- At any given time, de facto, there is a widely accepted formal speech code that can be defined through common grammatical rules and vocabulary albeit with wide- ranging, constantly evolving alternatives. This code is aligned to written Standard English and the common speech mode of those in powerful privileged positions and, as such, is, de facto, empowering, whether we like it or not. It is important for children and adults to have access to this speech code and to be able to use it in the appropriate context – or at least have the capacity to choose to use it.
- We are never talking about or privileging certain accents: formal speech, however it is defined, can be and is spoken in any accent.
In order to have a discussion about speech amongst a group of educators or with our students, it is useful to have some terminology we can use to describe a situation where one form of speech might not be appropriate – i.e. where, as a teacher, you might suggest that your student says something in a different way. I find it hard not to say ‘incorrect’ – but I understand why people might object. Do we ever say speech is inaccurate, incorrect, ungrammatical, inappropriate? Is language really that fluid? Do we always have to add the tagline, ‘in this particular context’. Can we not agree that, if we are talking specifically about teaching students to use the prevailing formal speech code, then some structures are ‘correct’ in the context of that code – or is ‘ungrammatical’ better as I’ve seen Oliver suggest? Or is ‘inappropriate’ always the best term?
Let’s use some specifics – avoiding my flippant pet-peeves, which, I readily acknowledge, simply reveal my prejudices and snobberies. I’m also avoiding phrases that might be associated with friends chatting. I’ve never said anything to suggest that we’re trying to mandate how people speak to each other outside a formal speech context. These are all things I’ve heard said in school/classroom context:
- We done an experiment.
- We was writing a story.
- How much people was there?
- What was you saying about it?
- She done excellent in that performance.
Is nothing in speech ever wrong? Is it never wrong in a school classroom context? Or is it simply inappropriate? Do I, as a teacher, have the right to determine that, in my classroom, we use formal speech codes and set some parameters for appropriateness? Or, does a school – supported by a Headteacher or school policy – have the right to assert that, in all our educational interactions, we use formal speech codes? If so, what do we do and say when students use other codes – or simply make mistakes when trying to use the formal code, assuming we can tell the difference?
If we agree that we want to empower all our students with the ability to use formal speech when they choose to, isn’t it much harder to achieve in practice if we are often inhibited by the need to be sensitive to and give value to linguistic variations at the same time? Isn’t it easier to say that, at school, this is how we all speak? Why? Because, in life, it will empower you and we need to give you as much practice as possible.
This is especially difficult to manage when we have learners of different kinds to cater for:
- First language English speakers simply improving their vocabulary and fluency but living in a world dominated by formal spoken English
- First language English speakers who routinely use a different code in their home life and peer group associated with their family/social origins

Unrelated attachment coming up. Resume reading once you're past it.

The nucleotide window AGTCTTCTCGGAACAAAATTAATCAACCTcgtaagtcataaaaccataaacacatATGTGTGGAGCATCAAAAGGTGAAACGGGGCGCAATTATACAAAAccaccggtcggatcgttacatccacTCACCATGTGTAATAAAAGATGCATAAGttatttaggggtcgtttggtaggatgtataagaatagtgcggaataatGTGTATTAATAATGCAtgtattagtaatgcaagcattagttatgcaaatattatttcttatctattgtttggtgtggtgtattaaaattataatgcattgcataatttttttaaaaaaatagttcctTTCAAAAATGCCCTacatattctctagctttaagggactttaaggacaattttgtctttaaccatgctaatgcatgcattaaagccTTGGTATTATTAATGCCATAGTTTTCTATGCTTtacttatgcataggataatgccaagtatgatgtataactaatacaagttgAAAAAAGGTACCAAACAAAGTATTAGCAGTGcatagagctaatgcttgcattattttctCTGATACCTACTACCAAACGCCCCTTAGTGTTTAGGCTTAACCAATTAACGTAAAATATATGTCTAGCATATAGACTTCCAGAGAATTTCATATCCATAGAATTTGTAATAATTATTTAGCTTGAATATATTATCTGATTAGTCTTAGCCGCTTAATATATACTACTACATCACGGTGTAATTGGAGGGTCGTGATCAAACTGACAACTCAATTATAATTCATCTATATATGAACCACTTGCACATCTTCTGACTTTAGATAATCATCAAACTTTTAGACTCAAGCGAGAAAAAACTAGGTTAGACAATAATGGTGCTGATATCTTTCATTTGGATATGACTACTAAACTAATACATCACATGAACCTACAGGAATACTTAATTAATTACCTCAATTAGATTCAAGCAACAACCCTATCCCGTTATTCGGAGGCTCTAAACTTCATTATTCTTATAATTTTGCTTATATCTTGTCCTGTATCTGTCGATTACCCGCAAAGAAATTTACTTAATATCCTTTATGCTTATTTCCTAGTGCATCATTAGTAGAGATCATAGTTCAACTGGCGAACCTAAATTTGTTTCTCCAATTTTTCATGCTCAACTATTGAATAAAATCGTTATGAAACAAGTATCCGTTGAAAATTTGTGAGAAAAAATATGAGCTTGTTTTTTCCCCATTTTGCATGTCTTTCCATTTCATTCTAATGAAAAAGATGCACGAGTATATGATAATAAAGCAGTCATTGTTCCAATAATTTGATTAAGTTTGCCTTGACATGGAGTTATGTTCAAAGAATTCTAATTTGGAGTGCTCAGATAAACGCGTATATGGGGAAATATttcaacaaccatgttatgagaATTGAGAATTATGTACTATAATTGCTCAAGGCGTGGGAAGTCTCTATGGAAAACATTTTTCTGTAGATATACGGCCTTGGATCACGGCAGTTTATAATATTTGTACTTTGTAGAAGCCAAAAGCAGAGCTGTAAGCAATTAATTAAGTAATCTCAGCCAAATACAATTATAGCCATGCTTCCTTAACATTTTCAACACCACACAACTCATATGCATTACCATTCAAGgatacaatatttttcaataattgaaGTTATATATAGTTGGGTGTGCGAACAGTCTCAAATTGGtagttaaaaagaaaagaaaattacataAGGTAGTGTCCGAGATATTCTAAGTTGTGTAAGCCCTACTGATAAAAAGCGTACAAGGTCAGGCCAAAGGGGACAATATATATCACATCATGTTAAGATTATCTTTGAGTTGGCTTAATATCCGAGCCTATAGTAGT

- First language English speakers who switch codes routinely between home and school and peer group but predominantly use a local speech code with wide ranging alternative uses of grammar and vocabulary, independent of social background
- ESOL/EAL speakers who are new to the country and want to learn formal English or to match the form of language they use in their native language.
- 2nd generation EAL speakers who predominantly speak in English learned from other EAL speakers in their peer group and at home.
If I’m learning to speak more fluently, simply as a first language speaker, I’d hope my teachers would give me appropriate direction. However, what if they find it hard to challenge my ‘errors’ (if that’s what they are?) but not those of other members in the class where they are not short-term errors but routine parts of their everyday speech? Or is this just down to my parents and off-limits to teachers unless, very literally, I am giving a speech?
If I learn French, I don’t want to learn the equivalent of ‘we done an experiment’ or ‘she done excellent’. I don’t want to be told that is fine – except in a formal context. I want to learn a grammatically accurate form I can use anywhere. This was the point of me citing the David Sedaris story from ‘Me talk pretty some day’ in my blog. ‘He nice, the Jesus‘ is funny. It makes light of the challenge of language learning – it’s good comic material. There’s always a sense that learning a language is aimed at a particular form of it in the main, especially at the early stages. That’s sensible enough isn’t it? If that is right for me learning French, why isn’t it right for an EAL student? For them, isn’t it more helpful if, at all times during the school day, they are being directed towards a certain speech code if they simply want to learn to speak formal English as well as they can?
If my son said something like ‘I’m going shops now, innit’, as his parent, I would challenge him on that. Is that not my responsibility as a parent to guide my child’s speech? Is there a line between ‘teaching to speak’ and ‘teaching to speak well’? Would any of the sociolinguists I’ve angered handle this differently? Is there a line where language becomes slang or falls below a standard that is appropriate even at home? Who decides? And is it right that I have a different set of rules for my children compared to my students – if we share the goal that all of them must conquer the challenge of using formal spoken English with fluency and confidence? I worry a lot that we’re simply fuelling a divide here. Formal language for some but not for all? I’m ok, my kids are ok but you don’t need what we have? To me, that really is patronising and disempowering.